Space Trash Signs: Immersive event reveals danger of space junk

space-trash-signs

A pioneering new campaign called Space Trash Signs Live, highlighting the huge—but largely unknown—threat posed to the Earth by space debris, is being shown live in an innovative immersive experience today (27 June) at Germany’s Festival der Zukunft.

As first reported by Mediashotz back in April Space Trash Signs Live will be presented by Shruthi Subramanian, part of the Innovation Team at Serviceplan, and Christopher Kebschull, CTO and Co-Founder of OKAPI:Orbits, a German aerospace company dedicated to protecting the future of space travel and the safety of space operations.

Space Trash Signs

The pioneering Space Trash Signs campaign introduces constellations made from space debris, bringing to life the reality of the 160 million pieces of human-made space debris circling the planet and how this space junk can and will impact critical services on Earth if action is not taken to deal with it.

The presentation will take place at the planetarium dome at Deutsches Museum in Munich equipped with state-of-the-art Zeiss projectors.

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Space Trash Signs: Pioneering immersive space junk show.

Incorporating immersive and engaging visuals, the talk titled “Space Trash Signs: Understanding Space Pollution” is focussed on making the problem of space debris and the available data simple and accessible for the general public.

Shruthi Subramanian, Copywriter, Serviceplan, said: “This visualisation isn’t just about showing the problem, it’s about inspiring action.

“We believe a cleaner space is a shared responsibility, and by understanding the dangers of space pollution, we can work together to protect this finite resource.”

Space Trash Signs – which was created by agency Serviceplan, in partnership with Privateer, the space observation company founded by Steve Wozniak, the co-founder of Apple – initiative reimagines pollution as ten different constellations.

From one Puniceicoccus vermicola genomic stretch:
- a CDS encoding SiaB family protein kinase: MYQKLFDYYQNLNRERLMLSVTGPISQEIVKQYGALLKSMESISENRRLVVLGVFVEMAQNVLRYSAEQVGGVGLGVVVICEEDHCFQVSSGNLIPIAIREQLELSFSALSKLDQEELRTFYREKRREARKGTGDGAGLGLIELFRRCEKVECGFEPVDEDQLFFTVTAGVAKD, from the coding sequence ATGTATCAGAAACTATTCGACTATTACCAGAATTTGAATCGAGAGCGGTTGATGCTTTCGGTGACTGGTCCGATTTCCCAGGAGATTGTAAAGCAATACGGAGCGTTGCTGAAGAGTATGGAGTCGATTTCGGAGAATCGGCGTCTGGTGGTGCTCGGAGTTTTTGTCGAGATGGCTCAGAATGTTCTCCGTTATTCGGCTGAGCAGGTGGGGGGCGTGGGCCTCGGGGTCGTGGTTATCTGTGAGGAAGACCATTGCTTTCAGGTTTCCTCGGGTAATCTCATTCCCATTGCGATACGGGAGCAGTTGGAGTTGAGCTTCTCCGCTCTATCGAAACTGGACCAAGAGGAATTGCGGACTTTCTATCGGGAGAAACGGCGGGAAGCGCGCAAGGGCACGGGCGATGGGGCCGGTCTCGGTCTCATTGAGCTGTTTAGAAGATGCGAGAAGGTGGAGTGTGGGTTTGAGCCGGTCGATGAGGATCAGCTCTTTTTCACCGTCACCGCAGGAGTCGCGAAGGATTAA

Each one has been named to demonstrate the threat this space junk poses to important services we take for granted every day, such as telecoms, navigation, disaster management, environmental protection, agriculture, financial services, and more.

It is hoped the campaign will not only educate the public but provoke action, such as signing the Zero Debris Charter.

Christopher Kebschull, CTO and Co-Founder of OKAPI:Orbits, said: “Spreading awareness on matters of space is challenging. People tend to perceive distant events as less relevant and urgent.

“Still, space-based services are a core element of everyday life. We want to do more to bridge this gap because the voice of the public is crucial for a sustainable space economy.”

ESA backing

Launched with backing from the European Space Agency, along with other aerospace companies, space agencies, and scientists around the world, the Space Trash Signs initiative aims to increase public awareness of space pollution as the United Nations Committee on the Peaceful Uses of Outer Space (UN COPUOS) meets for a pivotal session from 19 to 28 June.

Privateer collects over 800 million data points on objects in the Earth’s orbit every day, including their position, speed, country of origin, parent object, size and shape, and this data was deployed by AI to find visual patterns in space junk over the areas it could impact – and highlight the potentially stark consequences.

Pieces of space garbage travel at high speeds of 15 kilometres per second (just over nine miles a second), meaning even a small piece can cause significant damage to any of the vital satellites in orbit.

For example, ‘The Broken Compass’ signifies the loss of navigation services such as GPS, which would affect 6.5 billion people and make aviation impossible.

‘The Great 404’, named after the ‘page not found’ error in the web browser, signifies how space rubbish could take out satellite internet and negatively impact the 43 million people who rely on it, potentially isolating whole communities.

‘The Lost Harvest’ represents the loss of environmental data that can only be collected through satellites, affecting 509.6 million square kilometres of land and potentially causing famine and environmental disasters.’

Beyond the screening at the Festival der Zukunft, which is dedicated to showcasing cutting-edge technology and innovative ideas with speakers from tech, policy, art, and entrepreneurial businesses, the incredible Space Trash Signs immersive experience will also be shown in more than 700 planetariums worldwide.